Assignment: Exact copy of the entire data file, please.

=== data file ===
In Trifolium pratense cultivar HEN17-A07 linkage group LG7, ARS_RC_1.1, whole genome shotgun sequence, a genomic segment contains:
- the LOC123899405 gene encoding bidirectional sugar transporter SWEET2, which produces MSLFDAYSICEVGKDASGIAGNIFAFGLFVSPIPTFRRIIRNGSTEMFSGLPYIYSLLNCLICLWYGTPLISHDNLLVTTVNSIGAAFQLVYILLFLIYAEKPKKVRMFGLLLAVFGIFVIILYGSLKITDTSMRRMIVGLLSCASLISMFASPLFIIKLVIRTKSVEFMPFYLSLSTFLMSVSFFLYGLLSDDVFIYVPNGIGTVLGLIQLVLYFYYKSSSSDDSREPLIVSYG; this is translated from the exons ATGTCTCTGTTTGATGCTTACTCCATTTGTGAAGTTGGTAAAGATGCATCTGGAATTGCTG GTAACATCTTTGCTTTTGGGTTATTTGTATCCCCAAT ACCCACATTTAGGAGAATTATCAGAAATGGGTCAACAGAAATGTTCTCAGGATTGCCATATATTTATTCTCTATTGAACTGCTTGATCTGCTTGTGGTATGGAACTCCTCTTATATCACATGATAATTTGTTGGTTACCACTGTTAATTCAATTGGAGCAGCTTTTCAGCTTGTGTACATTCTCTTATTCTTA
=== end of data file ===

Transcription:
In Trifolium pratense cultivar HEN17-A07 linkage group LG7, ARS_RC_1.1, whole genome shotgun sequence, a genomic segment contains:
- the LOC123899405 gene encoding bidirectional sugar transporter SWEET2, which produces MSLFDAYSICEVGKDASGIAGNIFAFGLFVSPIPTFRRIIRNGSTEMFSGLPYIYSLLNCLICLWYGTPLISHDNLLVTTVNSIGAAFQLVYILLFLIYAEKPKKVRMFGLLLAVFGIFVIILYGSLKITDTSMRRMIVGLLSCASLISMFASPLFIIKLVIRTKSVEFMPFYLSLSTFLMSVSFFLYGLLSDDVFIYVPNGIGTVLGLIQLVLYFYYKSSSSDDSREPLIVSYG; this is translated from the exons ATGTCTCTGTTTGATGCTTACTCCATTTGTGAAGTTGGTAAAGATGCATCTGGAATTGCTG GTAACATCTTTGCTTTTGGGTTATTTGTATCCCCAAT ACCCACATTTAGGAGAATTATCAGAAATGGGTCAACAGAAATGTTCTCAGGATTGCCATATATTTATTCTCTATTGAACTGCTTGATCTGCTTGTGGTATGGAACTCCTCTTATATCACATGATAATTTGTTGGTTACCACTGTTAATTCAATTGGAGCAGCTTTTCAGCTTGTGTACATTCTCTTATTCTTA